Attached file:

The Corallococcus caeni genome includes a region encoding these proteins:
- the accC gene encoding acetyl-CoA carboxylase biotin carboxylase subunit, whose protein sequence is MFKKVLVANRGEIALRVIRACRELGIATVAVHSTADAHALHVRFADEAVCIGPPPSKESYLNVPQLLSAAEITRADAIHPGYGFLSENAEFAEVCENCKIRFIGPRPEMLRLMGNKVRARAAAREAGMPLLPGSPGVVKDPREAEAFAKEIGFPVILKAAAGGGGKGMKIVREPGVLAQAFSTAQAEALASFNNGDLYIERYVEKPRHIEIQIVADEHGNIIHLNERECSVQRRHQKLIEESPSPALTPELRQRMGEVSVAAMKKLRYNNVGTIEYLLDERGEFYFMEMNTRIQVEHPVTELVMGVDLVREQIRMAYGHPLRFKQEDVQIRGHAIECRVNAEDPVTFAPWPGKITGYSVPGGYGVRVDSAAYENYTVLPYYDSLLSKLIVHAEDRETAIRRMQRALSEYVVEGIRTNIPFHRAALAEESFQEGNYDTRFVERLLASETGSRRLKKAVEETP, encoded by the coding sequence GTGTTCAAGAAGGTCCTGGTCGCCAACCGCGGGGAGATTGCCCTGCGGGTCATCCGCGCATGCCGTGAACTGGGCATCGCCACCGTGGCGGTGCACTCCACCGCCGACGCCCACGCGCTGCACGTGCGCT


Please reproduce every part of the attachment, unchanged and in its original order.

The Corallococcus caeni genome includes a region encoding these proteins:
- the accC gene encoding acetyl-CoA carboxylase biotin carboxylase subunit, whose protein sequence is MFKKVLVANRGEIALRVIRACRELGIATVAVHSTADAHALHVRFADEAVCIGPPPSKESYLNVPQLLSAAEITRADAIHPGYGFLSENAEFAEVCENCKIRFIGPRPEMLRLMGNKVRARAAAREAGMPLLPGSPGVVKDPREAEAFAKEIGFPVILKAAAGGGGKGMKIVREPGVLAQAFSTAQAEALASFNNGDLYIERYVEKPRHIEIQIVADEHGNIIHLNERECSVQRRHQKLIEESPSPALTPELRQRMGEVSVAAMKKLRYNNVGTIEYLLDERGEFYFMEMNTRIQVEHPVTELVMGVDLVREQIRMAYGHPLRFKQEDVQIRGHAIECRVNAEDPVTFAPWPGKITGYSVPGGYGVRVDSAAYENYTVLPYYDSLLSKLIVHAEDRETAIRRMQRALSEYVVEGIRTNIPFHRAALAEESFQEGNYDTRFVERLLASETGSRRLKKAVEETP, encoded by the coding sequence GTGTTCAAGAAGGTCCTGGTCGCCAACCGCGGGGAGATTGCCCTGCGGGTCATCCGCGCATGCCGTGAACTGGGCATCGCCACCGTGGCGGTGCACTCCACCGCCGACGCCCACGCGCTGCACGTGCGCT